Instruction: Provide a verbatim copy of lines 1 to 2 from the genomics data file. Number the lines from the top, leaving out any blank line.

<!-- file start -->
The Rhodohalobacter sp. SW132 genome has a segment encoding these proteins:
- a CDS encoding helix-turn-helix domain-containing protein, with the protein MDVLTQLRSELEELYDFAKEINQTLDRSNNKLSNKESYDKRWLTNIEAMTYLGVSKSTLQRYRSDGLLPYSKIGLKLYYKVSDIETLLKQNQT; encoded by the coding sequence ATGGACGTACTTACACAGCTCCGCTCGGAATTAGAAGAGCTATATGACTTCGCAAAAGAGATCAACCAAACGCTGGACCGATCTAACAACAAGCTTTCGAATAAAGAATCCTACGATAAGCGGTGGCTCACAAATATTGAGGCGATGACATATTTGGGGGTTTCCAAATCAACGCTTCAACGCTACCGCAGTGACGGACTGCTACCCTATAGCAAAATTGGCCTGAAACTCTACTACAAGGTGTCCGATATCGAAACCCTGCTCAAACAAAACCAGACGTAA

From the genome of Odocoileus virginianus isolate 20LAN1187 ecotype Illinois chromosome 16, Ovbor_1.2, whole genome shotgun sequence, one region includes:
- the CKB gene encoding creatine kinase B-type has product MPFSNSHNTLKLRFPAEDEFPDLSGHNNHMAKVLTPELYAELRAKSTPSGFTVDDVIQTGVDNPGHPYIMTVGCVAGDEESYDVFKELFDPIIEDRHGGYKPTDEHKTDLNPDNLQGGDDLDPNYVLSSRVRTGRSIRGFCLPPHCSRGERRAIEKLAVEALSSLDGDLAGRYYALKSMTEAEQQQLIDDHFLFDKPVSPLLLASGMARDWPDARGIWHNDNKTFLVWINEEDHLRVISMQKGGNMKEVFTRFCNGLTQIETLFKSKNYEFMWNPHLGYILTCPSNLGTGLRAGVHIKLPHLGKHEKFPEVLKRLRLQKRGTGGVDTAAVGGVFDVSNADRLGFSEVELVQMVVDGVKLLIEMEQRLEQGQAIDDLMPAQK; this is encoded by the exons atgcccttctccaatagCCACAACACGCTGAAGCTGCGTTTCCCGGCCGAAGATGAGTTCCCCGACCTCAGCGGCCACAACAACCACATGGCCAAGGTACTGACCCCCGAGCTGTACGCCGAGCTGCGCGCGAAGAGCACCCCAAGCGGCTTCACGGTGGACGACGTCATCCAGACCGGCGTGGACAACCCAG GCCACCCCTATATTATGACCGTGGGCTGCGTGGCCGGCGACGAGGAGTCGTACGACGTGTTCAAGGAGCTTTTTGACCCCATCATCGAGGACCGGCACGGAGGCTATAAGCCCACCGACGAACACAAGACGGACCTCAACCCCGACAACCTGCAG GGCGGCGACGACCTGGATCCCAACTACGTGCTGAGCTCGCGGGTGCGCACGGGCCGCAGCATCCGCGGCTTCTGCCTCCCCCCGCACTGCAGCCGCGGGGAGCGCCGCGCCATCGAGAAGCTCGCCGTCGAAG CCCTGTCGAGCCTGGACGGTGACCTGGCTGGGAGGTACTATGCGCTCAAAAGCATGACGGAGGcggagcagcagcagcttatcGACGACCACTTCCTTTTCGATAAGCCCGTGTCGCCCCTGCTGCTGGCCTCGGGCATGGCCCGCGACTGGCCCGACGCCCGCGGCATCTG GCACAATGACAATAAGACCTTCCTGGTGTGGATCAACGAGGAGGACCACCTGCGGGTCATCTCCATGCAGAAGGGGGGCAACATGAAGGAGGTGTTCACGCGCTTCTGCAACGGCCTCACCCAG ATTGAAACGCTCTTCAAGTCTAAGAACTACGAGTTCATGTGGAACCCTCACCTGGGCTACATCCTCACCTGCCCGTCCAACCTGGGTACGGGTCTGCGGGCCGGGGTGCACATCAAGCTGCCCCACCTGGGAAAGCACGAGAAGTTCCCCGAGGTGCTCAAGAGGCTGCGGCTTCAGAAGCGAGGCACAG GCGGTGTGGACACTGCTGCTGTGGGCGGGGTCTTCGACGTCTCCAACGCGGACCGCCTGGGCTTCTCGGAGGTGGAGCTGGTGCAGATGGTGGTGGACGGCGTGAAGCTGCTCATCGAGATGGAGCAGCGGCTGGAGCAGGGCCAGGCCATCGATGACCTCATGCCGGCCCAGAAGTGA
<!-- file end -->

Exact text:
The Rhodohalobacter sp. SW132 genome has a segment encoding these proteins:
- a CDS encoding helix-turn-helix domain-containing protein, with the protein MDVLTQLRSELEELYDFAKEINQTLDRSNNKLSNKESYDKRWLTNIEAMTYLGVSKSTLQRYRSDGLLPYSKIGLKLYYKVSDIETLLKQNQT; encoded by the coding sequence ATGGACGTACTTACACAGCTCCGCTCGGAATTAGAAGAGCTATATGACTTCGCAAAAGAGATCAACCAAACGCTGGACCGATCTAACAACAAGCTTTCGAATAAAGAATCCTACGATAAGCGGTGGCTCACAAATATTGAGGCGATGACATATTTGGGGGTTTCCAAATCAACGCTTCAACGCTACCGCAGTGACGGACTGCTACCCTATAGCAAAATTGGCCTGAAACTCTACTACAAGGTGTCCGATATCGAAACCCTGCTCAAACAAAACCAGACGTAA